Max Denning

U.S. Rep. Greg Walden (R-Hood River) and Federal Communications Commission Chairman Ajit Pai recently visited Eastern Oregon to talk about the Next Generation 911 program, the Rural Health Care program and closing the digital divide in rural America. Walden also highlighted the recent passage of the Ray Baum’s Act.

Next Generation 911

T he Next Generation 911 program calls for a digital upgrade of current analog-based 911 programs. Walden said he is working with the FCC to get the Next Generation 911 program brought to rural areas. In 2012, congress passed $115 million in federal funds to help the country transition to Next Generation 911 systems. In a press release, Walden said he helped pass the act.

“I will continue to work to ensure this transition reaches rural Oregon,” Walden said in a press release.

The National 911 program’s website, www.911.gov, states: “The success and reliability of 911 will be greatly improved with the implementation of NG911 as it will enhance emergency number services to create a faster, more resilient system that allows voice, photos, videos and text messages to flow seamlessly from the public to the 911 network.”

Lola Lathrop, communications manager for the La Grande Police Department, said in an interview with The Observer that the Next Generation 911 program would be beneficial if installed in La Grande.

“The advantage of progress is no different here than it would be in any city,” Lathrop said.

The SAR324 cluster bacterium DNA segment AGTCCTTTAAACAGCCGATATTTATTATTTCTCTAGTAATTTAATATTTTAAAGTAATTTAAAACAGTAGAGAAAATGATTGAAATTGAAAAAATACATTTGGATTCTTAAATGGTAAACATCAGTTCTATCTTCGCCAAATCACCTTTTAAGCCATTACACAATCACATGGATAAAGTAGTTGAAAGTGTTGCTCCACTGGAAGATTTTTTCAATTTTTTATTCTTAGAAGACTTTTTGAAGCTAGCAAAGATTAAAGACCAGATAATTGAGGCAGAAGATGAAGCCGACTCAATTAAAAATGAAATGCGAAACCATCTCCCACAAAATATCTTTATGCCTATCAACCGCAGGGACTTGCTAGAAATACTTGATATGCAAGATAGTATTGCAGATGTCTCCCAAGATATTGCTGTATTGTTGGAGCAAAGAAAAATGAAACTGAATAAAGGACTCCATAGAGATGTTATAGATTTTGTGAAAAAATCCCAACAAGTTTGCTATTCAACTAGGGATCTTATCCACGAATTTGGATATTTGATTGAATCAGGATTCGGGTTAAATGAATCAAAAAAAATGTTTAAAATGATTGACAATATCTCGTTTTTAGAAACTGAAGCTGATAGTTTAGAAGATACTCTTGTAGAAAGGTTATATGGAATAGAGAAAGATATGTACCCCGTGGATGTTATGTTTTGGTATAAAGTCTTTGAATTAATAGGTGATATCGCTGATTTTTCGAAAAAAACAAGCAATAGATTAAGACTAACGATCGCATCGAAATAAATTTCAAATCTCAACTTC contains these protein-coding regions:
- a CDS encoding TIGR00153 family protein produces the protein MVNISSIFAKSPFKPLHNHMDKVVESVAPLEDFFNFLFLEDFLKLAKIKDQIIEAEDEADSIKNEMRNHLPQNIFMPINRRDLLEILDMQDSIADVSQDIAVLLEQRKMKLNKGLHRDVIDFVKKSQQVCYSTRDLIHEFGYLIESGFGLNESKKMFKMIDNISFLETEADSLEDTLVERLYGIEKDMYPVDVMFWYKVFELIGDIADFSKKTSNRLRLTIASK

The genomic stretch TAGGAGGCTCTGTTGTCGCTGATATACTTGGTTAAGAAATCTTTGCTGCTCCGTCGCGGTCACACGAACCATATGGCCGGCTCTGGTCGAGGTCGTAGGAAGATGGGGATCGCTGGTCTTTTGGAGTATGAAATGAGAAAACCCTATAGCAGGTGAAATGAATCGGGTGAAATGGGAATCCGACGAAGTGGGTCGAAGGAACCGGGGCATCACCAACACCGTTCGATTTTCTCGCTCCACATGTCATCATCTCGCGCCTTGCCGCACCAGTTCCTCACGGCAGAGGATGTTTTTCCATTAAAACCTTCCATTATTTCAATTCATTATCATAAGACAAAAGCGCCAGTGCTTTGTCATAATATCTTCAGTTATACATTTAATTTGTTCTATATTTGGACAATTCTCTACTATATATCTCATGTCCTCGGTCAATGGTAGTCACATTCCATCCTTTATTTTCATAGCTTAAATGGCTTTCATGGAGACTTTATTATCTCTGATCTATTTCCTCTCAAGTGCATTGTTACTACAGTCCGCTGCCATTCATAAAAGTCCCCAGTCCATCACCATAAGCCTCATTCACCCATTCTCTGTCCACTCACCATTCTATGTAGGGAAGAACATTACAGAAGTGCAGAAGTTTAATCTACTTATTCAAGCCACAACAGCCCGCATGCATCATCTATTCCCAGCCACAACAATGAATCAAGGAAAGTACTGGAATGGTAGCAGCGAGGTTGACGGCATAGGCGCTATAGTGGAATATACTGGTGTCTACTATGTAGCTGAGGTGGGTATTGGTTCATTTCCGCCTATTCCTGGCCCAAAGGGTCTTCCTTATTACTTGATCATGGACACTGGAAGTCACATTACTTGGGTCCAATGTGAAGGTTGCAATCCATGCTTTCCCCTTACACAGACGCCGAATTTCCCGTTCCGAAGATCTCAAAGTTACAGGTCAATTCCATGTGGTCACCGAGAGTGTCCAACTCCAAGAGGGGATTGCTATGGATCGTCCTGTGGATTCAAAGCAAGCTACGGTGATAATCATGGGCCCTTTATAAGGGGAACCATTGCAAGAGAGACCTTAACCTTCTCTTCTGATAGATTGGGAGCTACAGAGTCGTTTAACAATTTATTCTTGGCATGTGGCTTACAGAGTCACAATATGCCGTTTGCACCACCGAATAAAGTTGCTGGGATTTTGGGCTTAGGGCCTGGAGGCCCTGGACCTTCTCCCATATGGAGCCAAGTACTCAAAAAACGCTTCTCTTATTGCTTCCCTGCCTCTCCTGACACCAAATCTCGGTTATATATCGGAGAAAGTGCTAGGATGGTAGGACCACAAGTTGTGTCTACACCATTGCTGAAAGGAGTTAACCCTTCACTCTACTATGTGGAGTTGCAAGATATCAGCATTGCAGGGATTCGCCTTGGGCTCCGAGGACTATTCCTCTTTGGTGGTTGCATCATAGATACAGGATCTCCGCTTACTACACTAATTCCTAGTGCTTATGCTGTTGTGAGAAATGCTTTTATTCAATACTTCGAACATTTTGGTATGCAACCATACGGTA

She also said there has not been recent discussions about the program in La Grande.Walden said in the press release he’s working with the FCC to bring Next Generation 911 to rural areas in the state.

No 911 center in Oregon is currently fully Next Generation 911, as the technology incorporated with the program is “intended to replace current 911 services over time through a transitional approach,” said Cory Grogan, public information officer for the Oregon Office of Emergency Management in an interview with The Observer.

“However, with that said, as of early 2017, a new Internet Protocol network was deployed interconnecting all 43 Oregon Public Safety Answering Points in Oregon,” Grogan said. “Text-to-911 has been made available in nearly all statewide emergency communications service areas and approximately 90 percent of all Public Safety Answering Points call processing equipment is Next Generation 911 capable.”

Grogan said, cost-related information for counties and municipalities is unknown at this time. The estimate for implementing the foundational elements of Next Generation 911 is $15 million in Oregon and is currently unfunded.

Rural Health Care program

The Rural Health Care program is a program designed by the FCC and authorized by congress. In June, 2018, the funding cap for the program was raised to $570 million by the FCC.

See complete story in Friday's Observer

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